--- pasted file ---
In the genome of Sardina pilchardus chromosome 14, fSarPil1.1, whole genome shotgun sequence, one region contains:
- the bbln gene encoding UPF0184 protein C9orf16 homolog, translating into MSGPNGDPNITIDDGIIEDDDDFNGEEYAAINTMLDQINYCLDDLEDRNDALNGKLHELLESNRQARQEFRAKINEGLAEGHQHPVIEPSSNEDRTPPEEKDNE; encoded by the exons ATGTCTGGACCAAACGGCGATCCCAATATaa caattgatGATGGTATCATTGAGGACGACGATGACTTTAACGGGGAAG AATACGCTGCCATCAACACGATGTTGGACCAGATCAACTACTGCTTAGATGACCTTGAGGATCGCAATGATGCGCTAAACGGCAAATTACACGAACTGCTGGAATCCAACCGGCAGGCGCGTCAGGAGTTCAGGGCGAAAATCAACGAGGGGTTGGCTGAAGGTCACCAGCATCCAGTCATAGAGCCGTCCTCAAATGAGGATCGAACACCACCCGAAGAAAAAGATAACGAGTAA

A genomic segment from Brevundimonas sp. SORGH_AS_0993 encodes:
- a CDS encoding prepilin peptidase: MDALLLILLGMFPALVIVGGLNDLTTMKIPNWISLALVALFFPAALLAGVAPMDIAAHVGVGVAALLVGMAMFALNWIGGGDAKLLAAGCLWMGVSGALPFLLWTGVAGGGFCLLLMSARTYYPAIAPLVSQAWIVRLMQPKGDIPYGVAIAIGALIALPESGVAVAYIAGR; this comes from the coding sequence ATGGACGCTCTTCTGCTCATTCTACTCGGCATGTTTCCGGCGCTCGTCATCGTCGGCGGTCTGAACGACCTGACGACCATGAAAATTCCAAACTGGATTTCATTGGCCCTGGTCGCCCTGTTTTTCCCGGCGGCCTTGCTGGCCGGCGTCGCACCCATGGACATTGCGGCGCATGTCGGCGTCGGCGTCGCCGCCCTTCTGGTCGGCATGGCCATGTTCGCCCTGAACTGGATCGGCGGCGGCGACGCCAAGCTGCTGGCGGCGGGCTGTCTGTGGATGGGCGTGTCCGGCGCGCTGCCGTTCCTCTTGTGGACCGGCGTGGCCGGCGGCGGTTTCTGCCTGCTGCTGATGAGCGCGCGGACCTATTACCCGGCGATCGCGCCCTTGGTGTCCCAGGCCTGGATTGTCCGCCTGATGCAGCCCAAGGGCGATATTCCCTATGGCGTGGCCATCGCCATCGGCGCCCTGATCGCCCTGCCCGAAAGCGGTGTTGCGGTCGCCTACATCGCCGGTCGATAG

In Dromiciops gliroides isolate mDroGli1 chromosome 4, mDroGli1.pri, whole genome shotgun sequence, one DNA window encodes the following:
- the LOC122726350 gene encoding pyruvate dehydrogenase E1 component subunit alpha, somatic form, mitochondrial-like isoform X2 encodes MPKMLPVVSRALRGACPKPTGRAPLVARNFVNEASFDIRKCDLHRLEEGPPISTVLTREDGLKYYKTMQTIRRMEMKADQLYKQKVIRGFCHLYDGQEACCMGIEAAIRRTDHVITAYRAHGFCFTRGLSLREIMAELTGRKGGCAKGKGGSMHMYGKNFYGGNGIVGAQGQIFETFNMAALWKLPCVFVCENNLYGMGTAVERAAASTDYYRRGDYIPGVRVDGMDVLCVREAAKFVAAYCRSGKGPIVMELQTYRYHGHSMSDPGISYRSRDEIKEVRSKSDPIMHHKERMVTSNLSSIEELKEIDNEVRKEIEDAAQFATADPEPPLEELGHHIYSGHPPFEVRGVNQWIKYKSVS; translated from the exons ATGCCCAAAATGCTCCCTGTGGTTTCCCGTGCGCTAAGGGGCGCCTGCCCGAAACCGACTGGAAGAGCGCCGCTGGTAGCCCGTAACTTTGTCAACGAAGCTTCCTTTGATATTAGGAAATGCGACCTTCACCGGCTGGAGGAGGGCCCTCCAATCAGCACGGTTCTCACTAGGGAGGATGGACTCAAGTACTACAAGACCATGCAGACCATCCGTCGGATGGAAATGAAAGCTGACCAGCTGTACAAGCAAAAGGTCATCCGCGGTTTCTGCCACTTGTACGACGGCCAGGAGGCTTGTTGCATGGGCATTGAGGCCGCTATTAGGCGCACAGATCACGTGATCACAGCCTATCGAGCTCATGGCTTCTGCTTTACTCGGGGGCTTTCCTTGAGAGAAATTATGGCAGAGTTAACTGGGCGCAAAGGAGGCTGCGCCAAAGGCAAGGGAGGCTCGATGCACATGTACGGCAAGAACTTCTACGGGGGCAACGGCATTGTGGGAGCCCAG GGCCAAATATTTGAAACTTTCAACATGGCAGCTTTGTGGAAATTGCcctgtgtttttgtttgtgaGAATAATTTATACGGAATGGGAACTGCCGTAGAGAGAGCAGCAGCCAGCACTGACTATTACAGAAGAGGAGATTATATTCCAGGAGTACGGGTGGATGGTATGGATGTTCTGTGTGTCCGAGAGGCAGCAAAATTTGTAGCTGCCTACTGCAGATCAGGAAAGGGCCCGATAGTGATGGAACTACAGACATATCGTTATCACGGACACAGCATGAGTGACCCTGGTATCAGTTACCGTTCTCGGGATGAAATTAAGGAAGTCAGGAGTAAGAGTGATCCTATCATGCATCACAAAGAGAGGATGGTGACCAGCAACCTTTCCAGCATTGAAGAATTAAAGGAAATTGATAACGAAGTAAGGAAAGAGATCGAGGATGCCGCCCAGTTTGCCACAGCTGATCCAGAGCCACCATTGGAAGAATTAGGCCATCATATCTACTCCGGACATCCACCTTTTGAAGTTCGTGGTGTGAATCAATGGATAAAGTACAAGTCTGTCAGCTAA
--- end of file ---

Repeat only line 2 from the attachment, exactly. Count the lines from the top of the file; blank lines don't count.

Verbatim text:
- the bbln gene encoding UPF0184 protein C9orf16 homolog, translating into MSGPNGDPNITIDDGIIEDDDDFNGEEYAAINTMLDQINYCLDDLEDRNDALNGKLHELLESNRQARQEFRAKINEGLAEGHQHPVIEPSSNEDRTPPEEKDNE; encoded by the exons ATGTCTGGACCAAACGGCGATCCCAATATaa caattgatGATGGTATCATTGAGGACGACGATGACTTTAACGGGGAAG AATACGCTGCCATCAACACGATGTTGGACCAGATCAACTACTGCTTAGATGACCTTGAGGATCGCAATGATGCGCTAAACGGCAAATTACACGAACTGCTGGAATCCAACCGGCAGGCGCGTCAGGAGTTCAGGGCGAAAATCAACGAGGGGTTGGCTGAAGGTCACCAGCATCCAGTCATAGAGCCGTCCTCAAATGAGGATCGAACACCACCCGAAGAAAAAGATAACGAGTAA